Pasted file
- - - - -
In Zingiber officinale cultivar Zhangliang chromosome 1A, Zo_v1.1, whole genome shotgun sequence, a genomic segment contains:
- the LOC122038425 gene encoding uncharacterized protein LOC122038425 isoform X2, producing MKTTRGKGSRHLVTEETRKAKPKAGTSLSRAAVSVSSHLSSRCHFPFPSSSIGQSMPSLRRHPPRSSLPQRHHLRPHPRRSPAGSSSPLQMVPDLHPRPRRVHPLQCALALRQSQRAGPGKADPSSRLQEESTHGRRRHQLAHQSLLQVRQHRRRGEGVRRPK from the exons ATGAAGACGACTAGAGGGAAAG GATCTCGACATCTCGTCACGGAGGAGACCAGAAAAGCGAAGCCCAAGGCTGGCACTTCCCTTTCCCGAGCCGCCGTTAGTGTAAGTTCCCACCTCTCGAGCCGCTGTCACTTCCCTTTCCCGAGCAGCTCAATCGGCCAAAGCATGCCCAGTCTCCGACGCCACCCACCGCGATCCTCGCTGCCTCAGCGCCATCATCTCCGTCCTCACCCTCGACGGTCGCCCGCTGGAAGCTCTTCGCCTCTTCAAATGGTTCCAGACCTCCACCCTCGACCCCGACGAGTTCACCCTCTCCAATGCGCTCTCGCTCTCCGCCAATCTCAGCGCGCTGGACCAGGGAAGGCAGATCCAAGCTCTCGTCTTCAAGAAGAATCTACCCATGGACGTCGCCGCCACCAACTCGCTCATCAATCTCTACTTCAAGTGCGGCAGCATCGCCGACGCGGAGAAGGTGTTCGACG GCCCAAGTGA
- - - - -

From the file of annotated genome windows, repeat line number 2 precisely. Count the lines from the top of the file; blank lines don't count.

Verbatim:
- the LOC122038425 gene encoding uncharacterized protein LOC122038425 isoform X2, producing MKTTRGKGSRHLVTEETRKAKPKAGTSLSRAAVSVSSHLSSRCHFPFPSSSIGQSMPSLRRHPPRSSLPQRHHLRPHPRRSPAGSSSPLQMVPDLHPRPRRVHPLQCALALRQSQRAGPGKADPSSRLQEESTHGRRRHQLAHQSLLQVRQHRRRGEGVRRPK from the exons ATGAAGACGACTAGAGGGAAAG GATCTCGACATCTCGTCACGGAGGAGACCAGAAAAGCGAAGCCCAAGGCTGGCACTTCCCTTTCCCGAGCCGCCGTTAGTGTAAGTTCCCACCTCTCGAGCCGCTGTCACTTCCCTTTCCCGAGCAGCTCAATCGGCCAAAGCATGCCCAGTCTCCGACGCCACCCACCGCGATCCTCGCTGCCTCAGCGCCATCATCTCCGTCCTCACCCTCGACGGTCGCCCGCTGGAAGCTCTTCGCCTCTTCAAATGGTTCCAGACCTCCACCCTCGACCCCGACGAGTTCACCCTCTCCAATGCGCTCTCGCTCTCCGCCAATCTCAGCGCGCTGGACCAGGGAAGGCAGATCCAAGCTCTCGTCTTCAAGAAGAATCTACCCATGGACGTCGCCGCCACCAACTCGCTCATCAATCTCTACTTCAAGTGCGGCAGCATCGCCGACGCGGAGAAGGTGTTCGACG GCCCAAGTGA